Trumpet anemone (Aiptasia couchii)
|Researched by||Dr Harvey Tyler-Walters||Refereed by||Admin|
|Other common names||-||Synonyms||Aiptasia mutabilis (Gravenhorst, 1831)|
The trumpet anemone has a slender column, with a small base, flaring outwards to the broad oral disc, and typically trumpet-shaped when fully extended. The column can be up to 12 cm in height when fully extended. The tentacles, 48 to 96 in number, are steeply graduated in size. The disc is wider than the column, flat or concave in shape, with the bases of the inner tentacles well spaced out. The inner ones are longer (up to 1.5 cm) than the outer ones (up to 0.5 cm), stout at the base and taper to fine points. They are perfectly retractile but rarely retracted. The span of the tentacles can be up to 15 cm across. The column is translucent brown, palest near the base and shading to dark purplish-brown near the oral disc but with irregular streaks of white along its length. The tentacles and oral disc are also translucent, brown, with whitish radial stripes on the disc.
Recorded distribution in Britain and IrelandRecorded from North Wales and Pembrokeshire and round the coast of south and west England, including the Scilly Isles. Its occurrence is very localized.
Global distributionRecorded from the eastern Atlantic coasts of Europe, the Canary Islands and Madeira, and into the Mediterranean.
HabitatFound on the lower shore in pools, under stones or beneath overhangs, often amongst algal holdfasts, particularly Laminaria and Saccorhiza. Sometimes abundant on infralittoral rock at wave sheltered locations.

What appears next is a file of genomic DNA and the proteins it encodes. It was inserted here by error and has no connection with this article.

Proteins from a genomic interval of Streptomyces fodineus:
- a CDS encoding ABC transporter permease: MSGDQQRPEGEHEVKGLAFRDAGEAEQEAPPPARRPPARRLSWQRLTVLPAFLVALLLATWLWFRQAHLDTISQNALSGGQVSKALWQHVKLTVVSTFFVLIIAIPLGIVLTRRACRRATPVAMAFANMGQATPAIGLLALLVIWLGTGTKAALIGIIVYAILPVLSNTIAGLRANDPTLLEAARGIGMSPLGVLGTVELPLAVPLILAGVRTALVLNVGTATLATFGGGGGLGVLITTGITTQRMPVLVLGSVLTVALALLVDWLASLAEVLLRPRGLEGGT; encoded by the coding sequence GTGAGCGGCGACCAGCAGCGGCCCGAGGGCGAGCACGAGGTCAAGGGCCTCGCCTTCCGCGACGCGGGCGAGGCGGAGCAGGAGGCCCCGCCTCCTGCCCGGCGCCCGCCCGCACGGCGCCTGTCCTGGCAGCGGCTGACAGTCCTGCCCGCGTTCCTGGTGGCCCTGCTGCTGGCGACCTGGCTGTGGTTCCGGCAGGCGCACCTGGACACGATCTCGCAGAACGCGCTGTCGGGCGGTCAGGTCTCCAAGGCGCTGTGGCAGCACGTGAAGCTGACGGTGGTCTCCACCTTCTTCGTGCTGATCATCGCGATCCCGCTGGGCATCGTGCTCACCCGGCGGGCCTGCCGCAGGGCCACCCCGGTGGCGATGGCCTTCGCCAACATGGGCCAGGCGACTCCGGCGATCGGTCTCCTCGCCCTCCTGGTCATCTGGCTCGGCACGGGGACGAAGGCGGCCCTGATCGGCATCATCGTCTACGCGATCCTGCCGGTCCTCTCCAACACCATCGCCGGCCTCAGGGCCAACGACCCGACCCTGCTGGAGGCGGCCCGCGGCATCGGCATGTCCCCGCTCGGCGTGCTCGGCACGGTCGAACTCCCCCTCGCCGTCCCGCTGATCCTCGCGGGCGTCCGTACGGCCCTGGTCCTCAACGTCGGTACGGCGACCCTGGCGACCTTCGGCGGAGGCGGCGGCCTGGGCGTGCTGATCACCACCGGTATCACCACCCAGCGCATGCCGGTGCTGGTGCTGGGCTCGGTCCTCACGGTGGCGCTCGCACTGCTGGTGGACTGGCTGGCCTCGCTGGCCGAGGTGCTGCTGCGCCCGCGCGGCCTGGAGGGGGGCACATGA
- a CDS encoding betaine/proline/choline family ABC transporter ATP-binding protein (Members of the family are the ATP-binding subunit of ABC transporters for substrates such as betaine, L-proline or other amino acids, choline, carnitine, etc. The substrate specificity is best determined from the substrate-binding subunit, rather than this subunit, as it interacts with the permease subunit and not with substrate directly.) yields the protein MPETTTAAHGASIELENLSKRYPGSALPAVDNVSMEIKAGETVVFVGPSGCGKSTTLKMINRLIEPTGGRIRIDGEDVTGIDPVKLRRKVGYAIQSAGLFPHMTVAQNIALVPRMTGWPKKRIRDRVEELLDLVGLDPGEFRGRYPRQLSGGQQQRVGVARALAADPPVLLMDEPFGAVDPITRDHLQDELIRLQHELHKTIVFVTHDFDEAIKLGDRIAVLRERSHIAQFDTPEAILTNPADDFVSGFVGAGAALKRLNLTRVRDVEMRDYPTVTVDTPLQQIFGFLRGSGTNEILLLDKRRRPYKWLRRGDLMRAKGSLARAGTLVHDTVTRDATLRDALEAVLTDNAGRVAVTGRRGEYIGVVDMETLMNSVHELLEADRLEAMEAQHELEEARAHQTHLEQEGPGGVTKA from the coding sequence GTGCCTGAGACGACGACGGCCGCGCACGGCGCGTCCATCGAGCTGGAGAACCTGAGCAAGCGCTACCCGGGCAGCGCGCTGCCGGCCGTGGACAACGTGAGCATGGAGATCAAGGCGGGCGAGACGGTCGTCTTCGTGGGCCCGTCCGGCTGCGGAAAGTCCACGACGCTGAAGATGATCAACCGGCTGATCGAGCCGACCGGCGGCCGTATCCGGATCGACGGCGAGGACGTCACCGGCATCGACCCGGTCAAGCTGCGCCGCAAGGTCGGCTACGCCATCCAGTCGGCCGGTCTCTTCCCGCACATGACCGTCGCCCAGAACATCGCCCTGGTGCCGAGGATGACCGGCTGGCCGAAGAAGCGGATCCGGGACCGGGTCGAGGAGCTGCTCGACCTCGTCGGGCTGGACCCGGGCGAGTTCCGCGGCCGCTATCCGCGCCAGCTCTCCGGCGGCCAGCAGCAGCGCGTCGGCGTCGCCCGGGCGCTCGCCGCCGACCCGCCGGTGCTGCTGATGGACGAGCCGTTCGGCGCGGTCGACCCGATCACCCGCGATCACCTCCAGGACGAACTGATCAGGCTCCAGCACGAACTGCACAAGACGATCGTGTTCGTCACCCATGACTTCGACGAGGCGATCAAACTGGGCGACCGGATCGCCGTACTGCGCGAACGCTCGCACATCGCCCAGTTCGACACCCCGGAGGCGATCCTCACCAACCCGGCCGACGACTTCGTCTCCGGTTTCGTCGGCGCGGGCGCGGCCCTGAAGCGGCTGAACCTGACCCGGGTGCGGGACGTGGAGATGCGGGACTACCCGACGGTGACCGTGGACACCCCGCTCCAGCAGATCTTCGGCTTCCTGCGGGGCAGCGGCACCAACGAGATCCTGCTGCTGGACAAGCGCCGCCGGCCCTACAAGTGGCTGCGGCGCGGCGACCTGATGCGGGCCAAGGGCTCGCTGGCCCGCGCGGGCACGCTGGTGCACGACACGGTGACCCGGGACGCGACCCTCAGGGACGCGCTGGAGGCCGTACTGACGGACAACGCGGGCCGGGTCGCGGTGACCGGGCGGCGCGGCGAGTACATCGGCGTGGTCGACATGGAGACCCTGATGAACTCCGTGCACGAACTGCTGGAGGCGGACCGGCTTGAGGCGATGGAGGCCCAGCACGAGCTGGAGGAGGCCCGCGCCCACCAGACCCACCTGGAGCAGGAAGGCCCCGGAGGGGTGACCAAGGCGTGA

Depth rangeLower shore pools, to 5 m
- Lightly adherent base, usually small and rarely much wider than the column.
- The junction between basal disc and column (the limbus) is not sharply defined.
- Tiny perforations (cinclides) fairly prominent in the middle of the column.
- Thread-like acontia emitted reluctantly but often visible through translucent column wall.
Additional informationThe taxonomy of Aiptasia and the family Aiptasiidae was revised by Grajales & Rodrigues (2014). As a result, Aiptasia mutabilis was separated into two species, Aiptasia couchii (Cocks, 1851) and Aiptasia mutabilis (Gravenhorst, 1831) on the basis of morphology. Aiptasia mutabilis is now known to occur only in the Mediterranean and prior UK records are considered to be Aiptasia couchii. Note, it may take sometime for prior records to be remapped appropriately.
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Hayward, P., Nelson-Smith, T. & Shields, C. 1996. Collins pocket guide. Sea shore of Britain and northern Europe. London: HarperCollins.
Hayward, P.J. & Ryland, J.S. (ed.) 1995b. Handbook of the marine fauna of North-West Europe. Oxford: Oxford University Press.
Manuel, R.L., 1988. British Anthozoa. Synopses of the British Fauna (New Series) (ed. D.M. Kermack & R.S.K. Barnes). The Linnean Society of London [Synopses of the British Fauna No. 18.]. DOI https://doi.org/10.1002/iroh.19810660505
- Grajales, A. & Rodriguez, E., 2014. Morphological revision of the genus Aiptasia and the family Aiptasiidae (Cnidaria, Actiniaria, Metridioidea). Zootaxa, 3826 (1), 055-100. DOI http://dx.doi.org/10.11646/zootaxa.3826.1.2
- Wood, C., 2013. Sea anemones and corals of Briain and Ireland, 2 edn. Wild Nature Press, Plymouth, UK.
Isle of Wight Local Records Centre, 2017. Isle of Wight Notable Species. Occurrence dataset: https://doi.org/10.15468/sm4ety accessed via GBIF.org on 2018-09-27.
OBIS (Ocean Biodiversity Information System), 2023. Global map of species distribution using gridded data. Available from: Ocean Biogeographic Information System. www.iobis.org. Accessed: 2023-12-11
This review can be cited as:
Last Updated: 15/01/2020